Dying to the Self-Important Self

“If anyone wishes to come after Me, he must deny himself, and take up his cross and follow Me. For whoever wishes to save his life will lose it, but whoever loses his life for My sake and the gospel’s will save it.” Mark 8:34-35

Dying to self. Gosh, that’s a tough one…especially in a culture of highlight reels, selfies, and social media where we all want to be seen, admired, and esteemed. In a culture where you are only as important as you appear, where we are awash in ego and self-obsession, and we reward self-interest, Jesus’ words in Mark 8 of denying ourselves not only feel incomprehensible but almost certainly guarantee social media suicide.

We have met this “self” Jesus was talking before: the false self. This is the posturing self; it’s the self we create so everyone will think we are clever, valuable, smart, and worthy. The self-important self is almost entirely a social construct (with social media as the favorite chosen vehicle).

The false self is achieved by an elaborate means of effort to maintain an illusion preoccupied with appearances and posturing itself on the idol of greatness.  So, in a culture where our entire worth can be quantified by significance, success, and admiration, to deny oneself would be judged as insignificant, unimpressive, and incompetent. Yikes.

To be clear, self-denial is not, as we have often been led to believe, about self-deprecation and self-rejection. (This has caused so much harm to so many Christ-followers.) Perhaps Jesus’ command to deny ourselves means “to deny our default ways of valuing and measuring the self.” (“Dying to the Indispensable Self,” Jeff Bilbro, https://www.christianitytoday.com/ct/2023/new-life-rising-easter-lent-devotional/dying-indispensable-self.html)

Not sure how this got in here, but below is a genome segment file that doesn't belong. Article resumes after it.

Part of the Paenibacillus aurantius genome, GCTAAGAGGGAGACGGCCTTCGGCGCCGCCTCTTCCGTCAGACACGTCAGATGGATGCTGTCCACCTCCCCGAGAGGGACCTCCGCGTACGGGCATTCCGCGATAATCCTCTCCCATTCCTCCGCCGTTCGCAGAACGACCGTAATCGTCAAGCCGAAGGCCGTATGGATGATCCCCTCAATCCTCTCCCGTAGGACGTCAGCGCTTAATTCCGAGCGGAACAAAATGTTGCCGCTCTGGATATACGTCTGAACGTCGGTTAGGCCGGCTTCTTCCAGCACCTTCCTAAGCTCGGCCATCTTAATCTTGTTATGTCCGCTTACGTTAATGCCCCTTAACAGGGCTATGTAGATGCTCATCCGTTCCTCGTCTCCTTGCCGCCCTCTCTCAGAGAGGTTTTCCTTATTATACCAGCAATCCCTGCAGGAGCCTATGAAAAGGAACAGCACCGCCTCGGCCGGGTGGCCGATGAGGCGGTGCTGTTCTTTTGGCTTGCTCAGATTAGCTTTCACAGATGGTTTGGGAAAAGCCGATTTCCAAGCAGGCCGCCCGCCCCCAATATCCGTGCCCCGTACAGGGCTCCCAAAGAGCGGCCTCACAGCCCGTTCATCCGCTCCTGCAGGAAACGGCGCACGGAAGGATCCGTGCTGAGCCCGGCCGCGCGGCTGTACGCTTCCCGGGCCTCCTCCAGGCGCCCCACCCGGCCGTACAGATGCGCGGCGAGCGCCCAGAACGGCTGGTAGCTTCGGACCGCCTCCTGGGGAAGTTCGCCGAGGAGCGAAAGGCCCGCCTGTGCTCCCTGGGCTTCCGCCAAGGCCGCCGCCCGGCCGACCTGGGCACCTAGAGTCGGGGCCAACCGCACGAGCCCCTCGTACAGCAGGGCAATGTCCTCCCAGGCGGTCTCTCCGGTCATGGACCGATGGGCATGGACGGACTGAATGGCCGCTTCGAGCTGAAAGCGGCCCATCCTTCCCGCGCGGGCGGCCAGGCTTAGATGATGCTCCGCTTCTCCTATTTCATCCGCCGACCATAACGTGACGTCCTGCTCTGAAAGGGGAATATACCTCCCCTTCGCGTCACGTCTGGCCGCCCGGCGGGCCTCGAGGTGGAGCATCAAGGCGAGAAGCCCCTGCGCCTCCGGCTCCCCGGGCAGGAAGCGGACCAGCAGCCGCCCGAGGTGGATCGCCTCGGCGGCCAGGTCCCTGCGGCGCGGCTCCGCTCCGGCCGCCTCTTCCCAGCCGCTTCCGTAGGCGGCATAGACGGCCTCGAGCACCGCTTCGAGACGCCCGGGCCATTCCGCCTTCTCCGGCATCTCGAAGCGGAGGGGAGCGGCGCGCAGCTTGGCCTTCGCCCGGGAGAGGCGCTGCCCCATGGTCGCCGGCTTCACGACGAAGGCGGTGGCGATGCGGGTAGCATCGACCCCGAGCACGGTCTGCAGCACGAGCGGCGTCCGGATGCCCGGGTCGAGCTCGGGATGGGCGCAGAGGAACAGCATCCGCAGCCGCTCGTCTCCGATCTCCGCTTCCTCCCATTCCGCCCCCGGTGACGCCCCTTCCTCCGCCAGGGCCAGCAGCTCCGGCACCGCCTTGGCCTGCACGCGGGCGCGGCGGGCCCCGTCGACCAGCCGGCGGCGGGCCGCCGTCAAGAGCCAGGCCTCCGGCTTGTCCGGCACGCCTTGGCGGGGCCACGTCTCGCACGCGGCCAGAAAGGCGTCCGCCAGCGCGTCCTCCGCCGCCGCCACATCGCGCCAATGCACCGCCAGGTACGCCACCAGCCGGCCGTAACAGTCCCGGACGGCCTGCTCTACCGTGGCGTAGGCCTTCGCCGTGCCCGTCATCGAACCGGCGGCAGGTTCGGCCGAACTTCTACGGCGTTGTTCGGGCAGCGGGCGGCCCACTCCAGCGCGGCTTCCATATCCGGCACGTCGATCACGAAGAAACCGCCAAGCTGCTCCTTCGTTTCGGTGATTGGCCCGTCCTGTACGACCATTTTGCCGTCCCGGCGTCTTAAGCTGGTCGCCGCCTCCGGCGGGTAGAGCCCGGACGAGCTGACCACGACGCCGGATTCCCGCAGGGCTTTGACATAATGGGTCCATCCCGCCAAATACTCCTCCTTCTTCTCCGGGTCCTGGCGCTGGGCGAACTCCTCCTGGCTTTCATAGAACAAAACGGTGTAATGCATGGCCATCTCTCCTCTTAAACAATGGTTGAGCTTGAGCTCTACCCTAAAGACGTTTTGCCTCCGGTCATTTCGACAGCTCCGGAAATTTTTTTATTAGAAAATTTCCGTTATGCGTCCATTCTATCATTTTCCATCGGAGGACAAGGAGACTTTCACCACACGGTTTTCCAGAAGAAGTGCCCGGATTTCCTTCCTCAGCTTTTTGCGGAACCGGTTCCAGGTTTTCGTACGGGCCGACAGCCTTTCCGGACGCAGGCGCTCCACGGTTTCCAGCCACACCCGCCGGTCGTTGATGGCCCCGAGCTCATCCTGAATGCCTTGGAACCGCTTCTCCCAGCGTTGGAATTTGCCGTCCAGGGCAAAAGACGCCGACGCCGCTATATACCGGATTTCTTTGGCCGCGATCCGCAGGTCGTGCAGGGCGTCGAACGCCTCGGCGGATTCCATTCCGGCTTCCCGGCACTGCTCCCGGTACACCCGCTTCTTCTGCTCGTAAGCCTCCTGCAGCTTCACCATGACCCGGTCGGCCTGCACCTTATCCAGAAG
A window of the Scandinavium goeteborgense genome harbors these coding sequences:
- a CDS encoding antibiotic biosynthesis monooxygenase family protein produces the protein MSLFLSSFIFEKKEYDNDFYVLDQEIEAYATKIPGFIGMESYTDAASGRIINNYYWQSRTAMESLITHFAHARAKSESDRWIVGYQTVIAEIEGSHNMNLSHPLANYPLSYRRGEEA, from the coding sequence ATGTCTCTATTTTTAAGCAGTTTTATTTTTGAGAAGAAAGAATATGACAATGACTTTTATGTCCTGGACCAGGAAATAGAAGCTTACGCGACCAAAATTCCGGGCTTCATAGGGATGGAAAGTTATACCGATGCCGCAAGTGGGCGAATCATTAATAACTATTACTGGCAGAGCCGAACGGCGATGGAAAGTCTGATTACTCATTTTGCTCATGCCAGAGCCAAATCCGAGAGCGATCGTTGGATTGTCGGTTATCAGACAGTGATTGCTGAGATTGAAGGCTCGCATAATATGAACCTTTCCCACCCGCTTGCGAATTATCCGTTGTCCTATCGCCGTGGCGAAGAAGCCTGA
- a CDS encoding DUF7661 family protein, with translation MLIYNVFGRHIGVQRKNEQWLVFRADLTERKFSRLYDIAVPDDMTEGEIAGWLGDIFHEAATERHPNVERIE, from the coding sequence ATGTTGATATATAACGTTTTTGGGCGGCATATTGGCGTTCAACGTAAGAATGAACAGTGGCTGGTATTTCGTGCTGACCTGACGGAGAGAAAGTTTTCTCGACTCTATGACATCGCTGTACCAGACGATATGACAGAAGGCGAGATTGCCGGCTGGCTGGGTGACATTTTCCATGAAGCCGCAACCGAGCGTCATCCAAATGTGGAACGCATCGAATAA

“The Greek verb translated here as “to deny” is aparneomai. Although this word can simply mean to deny the truth of a statement, it almost always has overtones of association or connection to a person. Denial in the New Testament is the intentional disassociation from relationship with a particular person. Another translation, then, might be to “disown” or “renounce.” For example, this is the verb used when Peter “denies” Jesus. He denies that he knows Jesus or has any association with him.

Self-denial, then, is the intentional disowning of the self or stepping away from relationship with the self as primary. Jesus is not making a statement about whether the self is bad, but about who we are most closely associated with. Who is our primary allegiance to—him, or ourselves?” (https://www.thegospelcoalition.org/article/deny-yourself-cross/)

Allegiance to self forces us into “saving ourselves” in the shallow waters of culture, outside of the flow of God’s love. “Losing our lives,” the profound denial of self-importance, invites us to receive life as the intrinsic, immeasurable gift it is without worrying ourselves to death about our potential impact or significance.

Coming to the end of ourselves and our visions of greatness is not an end to our lives (although it may feel that way) but is ultimately generative and life-saving. We live because we have died. When we die to every other version of ourselves, we are able to receive our true, given selves fashioned by God Himself and aligned with the way of the cross.

Questions for Reflection:

If you post on social media, what motivates you?

How do you feel when people don’t “like” your post, or when others don’t recognize your talents, gifts, or contributions?

What does “taking up your cross” mean to you?

  1. As I woke, God reminded me of a troublesome incident when I disobeyed a direct order (conveyed by a runner, and not from the underling I thought had given the order. I said no. Turns out it was from a superior who almost fired me


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